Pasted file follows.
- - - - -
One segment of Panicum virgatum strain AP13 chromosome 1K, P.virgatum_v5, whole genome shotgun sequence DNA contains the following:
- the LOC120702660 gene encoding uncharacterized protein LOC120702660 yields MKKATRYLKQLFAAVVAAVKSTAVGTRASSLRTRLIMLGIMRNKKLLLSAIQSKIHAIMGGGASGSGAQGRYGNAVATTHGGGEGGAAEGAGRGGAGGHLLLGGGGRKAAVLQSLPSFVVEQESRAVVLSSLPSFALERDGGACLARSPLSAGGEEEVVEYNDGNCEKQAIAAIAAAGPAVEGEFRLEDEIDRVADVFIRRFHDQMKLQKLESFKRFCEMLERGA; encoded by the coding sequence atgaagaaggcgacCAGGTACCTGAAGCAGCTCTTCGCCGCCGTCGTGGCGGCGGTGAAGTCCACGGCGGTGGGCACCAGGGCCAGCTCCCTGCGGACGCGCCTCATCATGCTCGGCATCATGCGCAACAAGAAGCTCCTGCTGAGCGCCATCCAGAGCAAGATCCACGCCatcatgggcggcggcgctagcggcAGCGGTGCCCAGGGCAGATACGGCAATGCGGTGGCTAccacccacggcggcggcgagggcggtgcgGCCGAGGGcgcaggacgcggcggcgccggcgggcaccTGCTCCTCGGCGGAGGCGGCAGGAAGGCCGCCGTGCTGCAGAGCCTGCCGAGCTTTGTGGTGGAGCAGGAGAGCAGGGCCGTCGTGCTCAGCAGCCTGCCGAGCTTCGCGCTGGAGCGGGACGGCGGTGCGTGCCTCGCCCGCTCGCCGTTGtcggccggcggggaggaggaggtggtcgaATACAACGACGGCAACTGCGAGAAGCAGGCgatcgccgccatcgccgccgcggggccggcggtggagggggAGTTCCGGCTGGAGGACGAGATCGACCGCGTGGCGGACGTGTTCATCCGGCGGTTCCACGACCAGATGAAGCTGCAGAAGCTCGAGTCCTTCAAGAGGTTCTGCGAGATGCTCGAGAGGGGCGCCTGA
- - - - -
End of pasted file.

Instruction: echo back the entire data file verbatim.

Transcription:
One segment of Panicum virgatum strain AP13 chromosome 1K, P.virgatum_v5, whole genome shotgun sequence DNA contains the following:
- the LOC120702660 gene encoding uncharacterized protein LOC120702660 yields MKKATRYLKQLFAAVVAAVKSTAVGTRASSLRTRLIMLGIMRNKKLLLSAIQSKIHAIMGGGASGSGAQGRYGNAVATTHGGGEGGAAEGAGRGGAGGHLLLGGGGRKAAVLQSLPSFVVEQESRAVVLSSLPSFALERDGGACLARSPLSAGGEEEVVEYNDGNCEKQAIAAIAAAGPAVEGEFRLEDEIDRVADVFIRRFHDQMKLQKLESFKRFCEMLERGA; encoded by the coding sequence atgaagaaggcgacCAGGTACCTGAAGCAGCTCTTCGCCGCCGTCGTGGCGGCGGTGAAGTCCACGGCGGTGGGCACCAGGGCCAGCTCCCTGCGGACGCGCCTCATCATGCTCGGCATCATGCGCAACAAGAAGCTCCTGCTGAGCGCCATCCAGAGCAAGATCCACGCCatcatgggcggcggcgctagcggcAGCGGTGCCCAGGGCAGATACGGCAATGCGGTGGCTAccacccacggcggcggcgagggcggtgcgGCCGAGGGcgcaggacgcggcggcgccggcgggcaccTGCTCCTCGGCGGAGGCGGCAGGAAGGCCGCCGTGCTGCAGAGCCTGCCGAGCTTTGTGGTGGAGCAGGAGAGCAGGGCCGTCGTGCTCAGCAGCCTGCCGAGCTTCGCGCTGGAGCGGGACGGCGGTGCGTGCCTCGCCCGCTCGCCGTTGtcggccggcggggaggaggaggtggtcgaATACAACGACGGCAACTGCGAGAAGCAGGCgatcgccgccatcgccgccgcggggccggcggtggagggggAGTTCCGGCTGGAGGACGAGATCGACCGCGTGGCGGACGTGTTCATCCGGCGGTTCCACGACCAGATGAAGCTGCAGAAGCTCGAGTCCTTCAAGAGGTTCTGCGAGATGCTCGAGAGGGGCGCCTGA